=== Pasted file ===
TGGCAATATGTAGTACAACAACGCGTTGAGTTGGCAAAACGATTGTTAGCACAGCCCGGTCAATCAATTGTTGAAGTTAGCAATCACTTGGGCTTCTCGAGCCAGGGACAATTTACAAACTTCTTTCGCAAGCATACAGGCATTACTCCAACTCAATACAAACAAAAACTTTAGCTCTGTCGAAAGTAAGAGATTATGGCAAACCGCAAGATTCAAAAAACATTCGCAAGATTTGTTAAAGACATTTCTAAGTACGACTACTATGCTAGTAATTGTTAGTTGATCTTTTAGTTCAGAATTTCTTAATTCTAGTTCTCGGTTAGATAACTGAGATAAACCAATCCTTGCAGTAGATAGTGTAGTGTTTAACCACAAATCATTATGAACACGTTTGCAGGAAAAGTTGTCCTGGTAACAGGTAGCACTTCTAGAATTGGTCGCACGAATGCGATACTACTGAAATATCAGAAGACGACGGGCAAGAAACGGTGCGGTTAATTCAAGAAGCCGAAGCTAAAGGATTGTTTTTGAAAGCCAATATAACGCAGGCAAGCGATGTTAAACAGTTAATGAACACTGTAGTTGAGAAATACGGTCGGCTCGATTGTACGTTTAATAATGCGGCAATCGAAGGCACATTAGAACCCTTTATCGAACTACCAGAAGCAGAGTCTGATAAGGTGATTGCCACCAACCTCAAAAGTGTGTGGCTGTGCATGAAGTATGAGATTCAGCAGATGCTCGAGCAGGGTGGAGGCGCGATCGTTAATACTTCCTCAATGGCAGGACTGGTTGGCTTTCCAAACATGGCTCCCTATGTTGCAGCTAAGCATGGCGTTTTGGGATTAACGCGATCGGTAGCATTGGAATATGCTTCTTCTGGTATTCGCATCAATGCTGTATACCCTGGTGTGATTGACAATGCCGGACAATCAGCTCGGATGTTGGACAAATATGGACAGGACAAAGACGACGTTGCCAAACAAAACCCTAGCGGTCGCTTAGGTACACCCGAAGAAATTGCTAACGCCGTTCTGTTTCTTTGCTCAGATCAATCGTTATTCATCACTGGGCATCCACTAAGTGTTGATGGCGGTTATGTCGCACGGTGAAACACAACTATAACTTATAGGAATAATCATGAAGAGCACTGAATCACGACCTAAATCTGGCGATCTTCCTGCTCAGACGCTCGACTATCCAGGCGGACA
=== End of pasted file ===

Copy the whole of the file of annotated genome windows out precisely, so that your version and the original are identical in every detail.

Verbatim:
TGGCAATATGTAGTACAACAACGCGTTGAGTTGGCAAAACGATTGTTAGCACAGCCCGGTCAATCAATTGTTGAAGTTAGCAATCACTTGGGCTTCTCGAGCCAGGGACAATTTACAAACTTCTTTCGCAAGCATACAGGCATTACTCCAACTCAATACAAACAAAAACTTTAGCTCTGTCGAAAGTAAGAGATTATGGCAAACCGCAAGATTCAAAAAACATTCGCAAGATTTGTTAAAGACATTTCTAAGTACGACTACTATGCTAGTAATTGTTAGTTGATCTTTTAGTTCAGAATTTCTTAATTCTAGTTCTCGGTTAGATAACTGAGATAAACCAATCCTTGCAGTAGATAGTGTAGTGTTTAACCACAAATCATTATGAACACGTTTGCAGGAAAAGTTGTCCTGGTAACAGGTAGCACTTCTAGAATTGGTCGCACGAATGCGATACTACTGAAATATCAGAAGACGACGGGCAAGAAACGGTGCGGTTAATTCAAGAAGCCGAAGCTAAAGGATTGTTTTTGAAAGCCAATATAACGCAGGCAAGCGATGTTAAACAGTTAATGAACACTGTAGTTGAGAAATACGGTCGGCTCGATTGTACGTTTAATAATGCGGCAATCGAAGGCACATTAGAACCCTTTATCGAACTACCAGAAGCAGAGTCTGATAAGGTGATTGCCACCAACCTCAAAAGTGTGTGGCTGTGCATGAAGTATGAGATTCAGCAGATGCTCGAGCAGGGTGGAGGCGCGATCGTTAATACTTCCTCAATGGCAGGACTGGTTGGCTTTCCAAACATGGCTCCCTATGTTGCAGCTAAGCATGGCGTTTTGGGATTAACGCGATCGGTAGCATTGGAATATGCTTCTTCTGGTATTCGCATCAATGCTGTATACCCTGGTGTGATTGACAATGCCGGACAATCAGCTCGGATGTTGGACAAATATGGACAGGACAAAGACGACGTTGCCAAACAAAACCCTAGCGGTCGCTTAGGTACACCCGAAGAAATTGCTAACGCCGTTCTGTTTCTTTGCTCAGATCAATCGTTATTCATCACTGGGCATCCACTAAGTGTTGATGGCGGTTATGTCGCACGGTGAAACACAACTATAACTTATAGGAATAATCATGAAGAGCACTGAATCACGACCTAAATCTGGCGATCTTCCTGCTCAGACGCTCGACTATCCAGGCGGACA